[7] Hmisc_3.14-5 lattice_0.20-29 latticeExtra_0.6-26
[10] MASS_7.3-35 nnet_7.3-8 plyr_1.8.1
[13] RColorBrewer_1.0-5 Rcpp_0.11.3 reshape2_1.4
[16] rpart_4.1-8 sandwich_2.3-2 splines_3.1.2
[19] statmod_1.4.20 stringr_0.6.2 survival_2.37-7
[22] tools_3.1.2 tweedie_2.2.1
```

18 Nov 2014
07:30
Actuarial
,
ChainLadder
,
Insurance
,
R

## Unknown pleasures

Have I missed unknown pleasures in Python by focusing on R?

A comment on my blog post of last week suggested just that. Reason enough to explore Python a little. Learning another computer language is like learning another human language - it takes time. Often it is helpful to start by translating from the new language back into the old one.

I found a Python script by Ludwig Schwardt that creates a plot like this:

It is only a small Python script, but it illustrated how to:

A comment on my blog post of last week suggested just that. Reason enough to explore Python a little. Learning another computer language is like learning another human language - it takes time. Often it is helpful to start by translating from the new language back into the old one.

I found a Python script by Ludwig Schwardt that creates a plot like this:

It is only a small Python script, but it illustrated how to:

- load packages
- use conditional statements
- add comments
- write functions
- deal with arrays
- write loops
- create plots
- save output into a PDF file

### R code

### Session Info

```
R version 3.1.2 (2014-10-31)
Platform: x86_64-apple-darwin13.4.0 (64-bit)
locale:
[1] en_GB.UTF-8/en_GB.UTF-8/en_GB.UTF-8/C/en_GB.UTF-8/en_GB.UTF-8
attached base packages:
[1] stats graphics grDevices utils datasets methods
[7] base
other attached packages:
[1] signal_0.7-4 e1071_1.6-4
loaded via a namespace (and not attached):
[1] class_7.3-11 MASS_7.3-35 tools_3.1.2
```

11 Nov 2014
07:30
graphics
,
python
,
R
,
Unknown pleasures

## Phase plane analysis in R

The forthcoming R Journal has an interesting article about

As an example I use here the FitzHugh-Nagumo system introduced earlier:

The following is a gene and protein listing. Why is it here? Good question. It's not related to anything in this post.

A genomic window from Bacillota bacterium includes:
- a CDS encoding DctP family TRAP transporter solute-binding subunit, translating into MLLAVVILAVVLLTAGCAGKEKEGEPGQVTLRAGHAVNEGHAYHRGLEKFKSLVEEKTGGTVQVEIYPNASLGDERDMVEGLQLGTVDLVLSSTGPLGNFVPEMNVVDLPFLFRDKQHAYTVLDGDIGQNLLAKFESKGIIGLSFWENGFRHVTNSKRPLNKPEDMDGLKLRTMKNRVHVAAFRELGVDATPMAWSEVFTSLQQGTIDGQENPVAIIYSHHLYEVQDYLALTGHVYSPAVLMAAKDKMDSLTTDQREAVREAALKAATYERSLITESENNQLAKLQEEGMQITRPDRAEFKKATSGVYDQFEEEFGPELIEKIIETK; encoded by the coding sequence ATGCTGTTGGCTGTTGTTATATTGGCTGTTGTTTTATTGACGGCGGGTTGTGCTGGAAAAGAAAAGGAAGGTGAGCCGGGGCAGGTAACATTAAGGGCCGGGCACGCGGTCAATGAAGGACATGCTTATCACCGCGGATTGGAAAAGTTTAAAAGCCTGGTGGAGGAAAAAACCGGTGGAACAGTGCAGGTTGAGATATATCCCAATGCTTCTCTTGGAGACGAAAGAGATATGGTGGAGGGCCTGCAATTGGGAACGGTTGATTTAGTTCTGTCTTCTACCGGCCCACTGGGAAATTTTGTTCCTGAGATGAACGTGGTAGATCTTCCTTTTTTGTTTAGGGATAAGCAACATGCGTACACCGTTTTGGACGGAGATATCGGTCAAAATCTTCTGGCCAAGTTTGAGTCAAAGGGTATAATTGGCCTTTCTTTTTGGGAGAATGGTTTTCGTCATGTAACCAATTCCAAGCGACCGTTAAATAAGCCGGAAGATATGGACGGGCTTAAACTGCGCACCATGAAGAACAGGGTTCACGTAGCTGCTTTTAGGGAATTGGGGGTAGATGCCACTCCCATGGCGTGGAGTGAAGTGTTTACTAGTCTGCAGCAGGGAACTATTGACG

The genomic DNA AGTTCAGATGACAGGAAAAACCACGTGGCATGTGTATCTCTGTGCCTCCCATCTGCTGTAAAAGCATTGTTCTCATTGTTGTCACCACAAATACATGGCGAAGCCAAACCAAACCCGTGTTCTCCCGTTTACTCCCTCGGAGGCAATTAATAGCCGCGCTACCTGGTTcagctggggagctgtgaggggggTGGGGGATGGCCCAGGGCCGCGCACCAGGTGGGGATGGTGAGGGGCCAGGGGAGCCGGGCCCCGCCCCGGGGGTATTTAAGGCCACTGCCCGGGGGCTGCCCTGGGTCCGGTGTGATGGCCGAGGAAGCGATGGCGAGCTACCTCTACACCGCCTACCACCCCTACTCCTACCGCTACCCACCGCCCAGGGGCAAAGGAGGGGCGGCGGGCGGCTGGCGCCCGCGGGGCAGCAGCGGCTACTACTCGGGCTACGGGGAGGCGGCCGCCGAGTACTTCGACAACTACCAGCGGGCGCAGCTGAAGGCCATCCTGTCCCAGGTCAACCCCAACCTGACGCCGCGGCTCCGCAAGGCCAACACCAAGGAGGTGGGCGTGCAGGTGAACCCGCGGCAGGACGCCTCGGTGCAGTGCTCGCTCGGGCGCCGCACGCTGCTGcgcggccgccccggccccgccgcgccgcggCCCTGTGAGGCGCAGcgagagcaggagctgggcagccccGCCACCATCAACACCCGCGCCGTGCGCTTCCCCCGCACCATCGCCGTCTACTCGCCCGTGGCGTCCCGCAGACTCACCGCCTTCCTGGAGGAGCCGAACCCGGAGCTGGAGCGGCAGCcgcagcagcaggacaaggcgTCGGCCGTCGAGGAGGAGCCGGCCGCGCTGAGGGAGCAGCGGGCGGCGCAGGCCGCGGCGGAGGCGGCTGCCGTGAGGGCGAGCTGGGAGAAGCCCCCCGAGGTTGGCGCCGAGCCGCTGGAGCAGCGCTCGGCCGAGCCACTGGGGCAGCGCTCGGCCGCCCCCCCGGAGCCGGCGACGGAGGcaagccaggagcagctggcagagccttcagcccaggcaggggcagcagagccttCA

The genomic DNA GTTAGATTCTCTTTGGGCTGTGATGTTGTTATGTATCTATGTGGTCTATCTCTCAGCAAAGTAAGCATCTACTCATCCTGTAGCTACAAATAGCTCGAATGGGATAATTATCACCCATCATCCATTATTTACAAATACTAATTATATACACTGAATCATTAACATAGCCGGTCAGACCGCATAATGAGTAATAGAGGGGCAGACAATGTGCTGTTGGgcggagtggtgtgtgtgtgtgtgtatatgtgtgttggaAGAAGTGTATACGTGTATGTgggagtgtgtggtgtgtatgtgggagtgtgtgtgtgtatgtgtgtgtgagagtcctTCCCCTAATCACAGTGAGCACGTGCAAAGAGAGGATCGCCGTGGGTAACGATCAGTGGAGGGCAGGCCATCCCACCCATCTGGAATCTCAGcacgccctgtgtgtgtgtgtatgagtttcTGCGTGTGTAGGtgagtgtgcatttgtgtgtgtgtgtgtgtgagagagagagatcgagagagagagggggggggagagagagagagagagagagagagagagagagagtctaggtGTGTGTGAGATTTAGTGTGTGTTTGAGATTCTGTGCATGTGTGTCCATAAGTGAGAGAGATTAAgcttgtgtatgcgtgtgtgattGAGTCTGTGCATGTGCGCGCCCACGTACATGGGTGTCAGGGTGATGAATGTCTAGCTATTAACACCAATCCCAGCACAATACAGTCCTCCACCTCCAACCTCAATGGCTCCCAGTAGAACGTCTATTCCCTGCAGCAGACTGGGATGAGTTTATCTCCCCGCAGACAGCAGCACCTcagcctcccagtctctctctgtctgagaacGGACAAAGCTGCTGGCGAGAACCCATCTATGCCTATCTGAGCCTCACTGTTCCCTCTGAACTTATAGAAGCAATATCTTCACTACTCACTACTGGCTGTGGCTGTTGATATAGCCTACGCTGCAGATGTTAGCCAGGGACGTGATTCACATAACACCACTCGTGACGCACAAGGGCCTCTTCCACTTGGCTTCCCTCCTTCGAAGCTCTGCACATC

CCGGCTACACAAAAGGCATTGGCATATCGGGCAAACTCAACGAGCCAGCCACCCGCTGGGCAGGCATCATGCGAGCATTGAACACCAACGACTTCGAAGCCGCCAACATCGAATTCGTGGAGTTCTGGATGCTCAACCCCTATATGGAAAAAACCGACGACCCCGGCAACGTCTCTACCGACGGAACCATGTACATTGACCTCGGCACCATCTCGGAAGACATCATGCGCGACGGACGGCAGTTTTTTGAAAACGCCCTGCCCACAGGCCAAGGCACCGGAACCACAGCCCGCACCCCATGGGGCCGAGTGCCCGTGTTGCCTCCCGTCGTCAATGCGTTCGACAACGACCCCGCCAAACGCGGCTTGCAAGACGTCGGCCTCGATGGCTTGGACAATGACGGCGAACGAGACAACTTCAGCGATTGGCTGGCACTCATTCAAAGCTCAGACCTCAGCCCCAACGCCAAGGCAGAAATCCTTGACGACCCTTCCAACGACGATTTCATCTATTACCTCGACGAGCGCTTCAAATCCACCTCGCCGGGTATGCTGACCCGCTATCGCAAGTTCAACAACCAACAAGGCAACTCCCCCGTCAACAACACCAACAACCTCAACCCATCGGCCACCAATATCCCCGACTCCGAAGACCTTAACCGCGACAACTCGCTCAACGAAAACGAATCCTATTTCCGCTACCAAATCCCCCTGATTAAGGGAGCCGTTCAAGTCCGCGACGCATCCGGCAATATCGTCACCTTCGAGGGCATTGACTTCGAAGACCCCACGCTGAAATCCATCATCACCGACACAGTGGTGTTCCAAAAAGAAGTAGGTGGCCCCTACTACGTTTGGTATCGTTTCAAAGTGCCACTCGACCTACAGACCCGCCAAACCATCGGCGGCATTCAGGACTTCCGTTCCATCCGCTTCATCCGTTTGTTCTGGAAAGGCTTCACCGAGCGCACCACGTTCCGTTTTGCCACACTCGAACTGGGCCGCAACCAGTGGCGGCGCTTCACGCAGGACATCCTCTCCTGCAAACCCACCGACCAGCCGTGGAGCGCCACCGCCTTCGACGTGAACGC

\begin{align}

\dot{v}=&2 (w + v - \frac{1}{3}v^3) + I_0 \\

\dot{w}=&\frac{1}{2}(1 - v - w)\\

\end{align}

The FitzHugh-Nagumo system is a simplification of the Hodgkin-Huxley model of spike generation in squid giant axon. Here \(I_0\) is a bifurcation parameter. As I decrease \(I_0\) from 0 the system dynamics change (Hopf-bifurcation): a stable equilibrium solution transform into a limit cycle.

Following Michael's paper, I can use

Here I plot the FitzHugh-Nagumo system for four different parameters of \(I_0\) and three different initial starting values. The blue line show the nullcline of \(w\) i.e. \(\dot{w}=0\), while the red line shows the nullcline of \(v\). For \(I_0=-2\) I can observe the limit cycle.

Yet, I was a little surprised that the paper didn't make any references to the XPPAUT software by Bard Ermentrout, which has been around for many years as tool to analyse dynamical systems.

The GUI to the software itself gives many more options to analyse dynamical systems, including an interface to the popular bifurcation program AUTO. A good tutorial with the FitzHugh-Nagumo model was given by Mathieu Desroches at the ICS summer school 2012.

Of course I could use XPPAUT as a pure integration engine from R as well:

Considering that R started as a tool for statisticians it has made a remarkable journey; here competing with more traditional engineering tools like Matlab with MatCont or special software like XPPAUT. If someday, someone would find the time and motivation to write an interface to AUTO then R would indeed be a very good environment for the analysis of dynamical systems.

*phaseR: An R Package for Phase Plane Analysis of Autonomous ODE Systems*by Michael J. Grayling. The package has some nice functions to analysis one and two dimensional dynamical systems.As an example I use here the FitzHugh-Nagumo system introduced earlier:

\begin{align}

\dot{v}=&2 (w + v - \frac{1}{3}v^3) + I_0 \\

\dot{w}=&\frac{1}{2}(1 - v - w)\\

\end{align}

The FitzHugh-Nagumo system is a simplification of the Hodgkin-Huxley model of spike generation in squid giant axon. Here \(I_0\) is a bifurcation parameter. As I decrease \(I_0\) from 0 the system dynamics change (Hopf-bifurcation): a stable equilibrium solution transform into a limit cycle.

Following Michael's paper, I can use

`phaseR`

to plot the velocity field, add nullclines and plot trajectories from different starting points.Here I plot the FitzHugh-Nagumo system for four different parameters of \(I_0\) and three different initial starting values. The blue line show the nullcline of \(w\) i.e. \(\dot{w}=0\), while the red line shows the nullcline of \(v\). For \(I_0=-2\) I can observe the limit cycle.

Yet, I was a little surprised that the paper didn't make any references to the XPPAUT software by Bard Ermentrout, which has been around for many years as tool to analyse dynamical systems.

The GUI to the software itself gives many more options to analyse dynamical systems, including an interface to the popular bifurcation program AUTO. A good tutorial with the FitzHugh-Nagumo model was given by Mathieu Desroches at the ICS summer school 2012.

Of course I could use XPPAUT as a pure integration engine from R as well:

Considering that R started as a tool for statisticians it has made a remarkable journey; here competing with more traditional engineering tools like Matlab with MatCont or special software like XPPAUT. If someday, someone would find the time and motivation to write an interface to AUTO then R would indeed be a very good environment for the analysis of dynamical systems.

### Session Info

```
R version 3.1.2 (2014-10-31)
Platform: x86_64-apple-darwin13.4.0 (64-bit)